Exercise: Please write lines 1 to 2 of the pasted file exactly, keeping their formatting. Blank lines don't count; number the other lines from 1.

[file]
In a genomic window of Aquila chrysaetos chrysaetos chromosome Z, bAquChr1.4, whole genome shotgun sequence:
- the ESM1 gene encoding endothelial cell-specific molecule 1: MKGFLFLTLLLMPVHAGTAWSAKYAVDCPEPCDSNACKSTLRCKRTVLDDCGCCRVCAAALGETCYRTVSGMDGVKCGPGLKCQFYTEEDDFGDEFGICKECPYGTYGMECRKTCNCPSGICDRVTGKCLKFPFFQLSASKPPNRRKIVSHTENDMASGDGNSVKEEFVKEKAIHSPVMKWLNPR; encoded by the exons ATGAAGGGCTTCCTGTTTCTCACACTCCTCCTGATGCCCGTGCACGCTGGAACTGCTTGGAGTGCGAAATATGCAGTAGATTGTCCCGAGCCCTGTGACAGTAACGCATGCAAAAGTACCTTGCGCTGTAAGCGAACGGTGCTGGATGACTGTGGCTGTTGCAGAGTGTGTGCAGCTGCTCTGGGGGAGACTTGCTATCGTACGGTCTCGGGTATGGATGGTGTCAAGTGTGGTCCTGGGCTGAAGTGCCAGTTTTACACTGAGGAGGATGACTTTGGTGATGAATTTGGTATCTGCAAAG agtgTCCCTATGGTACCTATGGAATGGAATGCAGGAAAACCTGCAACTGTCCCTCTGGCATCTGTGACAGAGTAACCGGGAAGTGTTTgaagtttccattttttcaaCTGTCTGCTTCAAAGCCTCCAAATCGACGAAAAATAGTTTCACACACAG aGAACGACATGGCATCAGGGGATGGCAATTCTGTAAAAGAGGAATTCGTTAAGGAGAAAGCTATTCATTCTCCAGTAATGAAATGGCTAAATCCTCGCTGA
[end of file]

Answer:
In a genomic window of Aquila chrysaetos chrysaetos chromosome Z, bAquChr1.4, whole genome shotgun sequence:
- the ESM1 gene encoding endothelial cell-specific molecule 1: MKGFLFLTLLLMPVHAGTAWSAKYAVDCPEPCDSNACKSTLRCKRTVLDDCGCCRVCAAALGETCYRTVSGMDGVKCGPGLKCQFYTEEDDFGDEFGICKECPYGTYGMECRKTCNCPSGICDRVTGKCLKFPFFQLSASKPPNRRKIVSHTENDMASGDGNSVKEEFVKEKAIHSPVMKWLNPR; encoded by the exons ATGAAGGGCTTCCTGTTTCTCACACTCCTCCTGATGCCCGTGCACGCTGGAACTGCTTGGAGTGCGAAATATGCAGTAGATTGTCCCGAGCCCTGTGACAGTAACGCATGCAAAAGTACCTTGCGCTGTAAGCGAACGGTGCTGGATGACTGTGGCTGTTGCAGAGTGTGTGCAGCTGCTCTGGGGGAGACTTGCTATCGTACGGTCTCGGGTATGGATGGTGTCAAGTGTGGTCCTGGGCTGAAGTGCCAGTTTTACACTGAGGAGGATGACTTTGGTGATGAATTTGGTATCTGCAAAG agtgTCCCTATGGTACCTATGGAATGGAATGCAGGAAAACCTGCAACTGTCCCTCTGGCATCTGTGACAGAGTAACCGGGAAGTGTTTgaagtttccattttttcaaCTGTCTGCTTCAAAGCCTCCAAATCGACGAAAAATAGTTTCACACACAG aGAACGACATGGCATCAGGGGATGGCAATTCTGTAAAAGAGGAATTCGTTAAGGAGAAAGCTATTCATTCTCCAGTAATGAAATGGCTAAATCCTCGCTGA